#ds79 – It’s Groundhog Day in the U.S. Make a photo that illustrates whether it’s more like winter or spring where you live.
#ds76 “Get up close and personal with a building today. Make a photo of an architectural detail.”
The detail here didn’t look great too close, but with the glass and reflections, I thought the architecture really worked here.
Finally! A nice break in the rainy rainy weather. Blessed with a beautiful day, the kids and I went to play outside. It made for good times and wonderful photos. After several attempts of pushing the swing, focusing, pushing the swing, snapping photos, pushing the swing and adjusting, I finally managed to get it just-right. The sun and clouds were very cooperative on this shot. The added bonus was the non-stop laughter by the girls as they got to swing extra-high.
I am a fan of Mt. Umunhum. It is visible from almost everywhere in San Jose. The dilapidated radar tower at the top, bad roads, and large stretch of private property add to its mystique. Cloud formations over the top are always a treat, especially as storms are just rolling in or leaving. This is my submission for #ds46: “Time for a change in perspective! Look up today and make a photo that favors what’s going on in the sky.”
Other recent clouds were captured in Palo Alto. This one captured the sun fabulously just as a jet was leaving a contrail that was cutting the sky like a knife.
Today I left work a bit early in hopes of catching some of the waning light of the day. The wildlife sanctuary at the Dumbarton bridge was a good place as any to try and complete a couple Daily Shoot assignments. While at it, I was hoping to get a bit more practice with sunset photography and if really lucky catch a good picture of a bird. While still only owning a 28-135 lens, I wasn’t holding out for a killer bird picture.
This is the type of shot I was after. I am not necessarily thrilled with it, but it was fun to try and get this one. Finding the dead tree and placing it against the power lines and marsh seemed like a good combination. I think a wider lens may have made this a bit more dramatic. I am using this one for #ds43: “Trees come in all shapes and sizes. This time of year they may be covered in snow. Make a photo of an interesting tree.”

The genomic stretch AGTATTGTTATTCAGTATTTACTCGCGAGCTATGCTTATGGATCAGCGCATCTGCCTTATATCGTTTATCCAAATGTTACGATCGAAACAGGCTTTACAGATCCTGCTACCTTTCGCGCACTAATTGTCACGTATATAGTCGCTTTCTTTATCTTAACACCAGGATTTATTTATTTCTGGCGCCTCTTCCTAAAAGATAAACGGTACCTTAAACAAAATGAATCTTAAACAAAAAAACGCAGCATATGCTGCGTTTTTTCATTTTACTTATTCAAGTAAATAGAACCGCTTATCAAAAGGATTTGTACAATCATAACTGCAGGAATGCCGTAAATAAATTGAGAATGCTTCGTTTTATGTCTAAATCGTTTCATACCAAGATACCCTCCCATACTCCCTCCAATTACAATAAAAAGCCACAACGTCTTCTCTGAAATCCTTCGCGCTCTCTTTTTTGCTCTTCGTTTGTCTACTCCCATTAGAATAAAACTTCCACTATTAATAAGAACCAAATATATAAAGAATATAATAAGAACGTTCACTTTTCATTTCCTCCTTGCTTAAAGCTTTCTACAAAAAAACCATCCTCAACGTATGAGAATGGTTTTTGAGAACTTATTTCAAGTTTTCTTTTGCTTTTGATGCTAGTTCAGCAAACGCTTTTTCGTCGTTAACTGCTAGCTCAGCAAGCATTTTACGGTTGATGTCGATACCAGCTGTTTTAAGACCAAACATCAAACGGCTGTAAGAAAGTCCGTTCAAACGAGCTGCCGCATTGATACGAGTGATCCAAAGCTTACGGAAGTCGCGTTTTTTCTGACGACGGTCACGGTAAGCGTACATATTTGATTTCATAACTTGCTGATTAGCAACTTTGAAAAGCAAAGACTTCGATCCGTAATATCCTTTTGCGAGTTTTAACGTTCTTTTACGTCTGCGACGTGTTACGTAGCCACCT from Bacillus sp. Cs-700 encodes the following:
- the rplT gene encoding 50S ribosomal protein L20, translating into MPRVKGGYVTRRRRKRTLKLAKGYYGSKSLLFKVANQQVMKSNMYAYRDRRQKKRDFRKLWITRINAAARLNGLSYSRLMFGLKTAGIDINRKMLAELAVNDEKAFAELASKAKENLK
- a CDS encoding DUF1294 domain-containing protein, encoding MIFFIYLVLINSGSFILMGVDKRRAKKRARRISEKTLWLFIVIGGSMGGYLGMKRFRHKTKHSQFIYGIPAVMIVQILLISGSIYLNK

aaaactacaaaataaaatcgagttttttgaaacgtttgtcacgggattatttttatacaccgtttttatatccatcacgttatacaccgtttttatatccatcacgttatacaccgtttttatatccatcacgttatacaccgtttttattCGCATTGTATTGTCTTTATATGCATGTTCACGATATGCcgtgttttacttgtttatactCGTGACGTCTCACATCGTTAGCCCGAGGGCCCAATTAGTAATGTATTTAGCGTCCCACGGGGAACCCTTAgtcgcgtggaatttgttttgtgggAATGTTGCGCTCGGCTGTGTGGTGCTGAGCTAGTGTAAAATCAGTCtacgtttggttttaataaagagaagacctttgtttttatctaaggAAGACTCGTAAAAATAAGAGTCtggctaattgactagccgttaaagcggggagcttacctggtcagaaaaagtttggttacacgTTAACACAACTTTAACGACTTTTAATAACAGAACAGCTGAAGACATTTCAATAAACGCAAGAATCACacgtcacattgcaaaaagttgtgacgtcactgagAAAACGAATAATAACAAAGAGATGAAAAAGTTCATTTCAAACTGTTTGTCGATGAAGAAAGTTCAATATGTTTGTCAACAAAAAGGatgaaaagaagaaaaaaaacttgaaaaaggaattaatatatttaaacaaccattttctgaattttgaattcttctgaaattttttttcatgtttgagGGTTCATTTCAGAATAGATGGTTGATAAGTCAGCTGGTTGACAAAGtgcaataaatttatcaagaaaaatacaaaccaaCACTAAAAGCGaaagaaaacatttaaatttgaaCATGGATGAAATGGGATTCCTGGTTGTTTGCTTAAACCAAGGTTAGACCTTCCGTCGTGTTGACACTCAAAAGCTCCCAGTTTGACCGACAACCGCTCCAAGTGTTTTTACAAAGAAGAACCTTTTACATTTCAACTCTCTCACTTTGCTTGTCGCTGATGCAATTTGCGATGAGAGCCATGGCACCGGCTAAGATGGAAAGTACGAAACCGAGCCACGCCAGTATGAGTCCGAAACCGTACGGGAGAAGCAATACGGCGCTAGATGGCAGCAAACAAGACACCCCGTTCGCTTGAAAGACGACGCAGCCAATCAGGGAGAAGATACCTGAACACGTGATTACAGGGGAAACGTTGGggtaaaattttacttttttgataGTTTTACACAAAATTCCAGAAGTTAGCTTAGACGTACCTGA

I would be hard-pressed to find one with snow out here.
After my attempts with the sunset, I noticed this next shot with my car.
I liked the way the car, the radio tower, fence and bridge came together. For this one I waited until a truck drove by to add a sense of bustle.
Finally, my other favorite shot from this mini-outing was the photo of four cones that were stuck in the silty mud under the bridge. I love how dirty this photo is and how along with the bright reflections in the water. The cones captured the setting sun to make it look like a flash was used on this shot.
Finally, I have been hunting for a picture for #ds41: “Share a little bit about yourself by making a photo that exemplifies your part of the country or world. (@book_up)” While this one is similar to the one with the tree, it captures a bit more about the area. Marsh, Wildlife, hills and the power that drives silicon valley.
The variety of color on this image is what I think I like the most. This was captured with the camera closed way down. 90mm, f36, 1/1000
I am debating if this image would look better cropped in a portrait style which would put more emphasis on the birds.
Snapped this while leaving the office in Meno Park, CA. I like the streetlight right in the sunburst and the strong sense of perspective that the clouds provide.
#DS19: “Weather affects our lives in so many ways. Make a photograph that illustrates the weather where you are today.”
Santa Cruz Mountains during a rainy day.
On a rainy Saturday afternoon, the sun jumped out for a bit. I saw this while circling the mall parking lot for spot. To my surprise it turned out rather nice.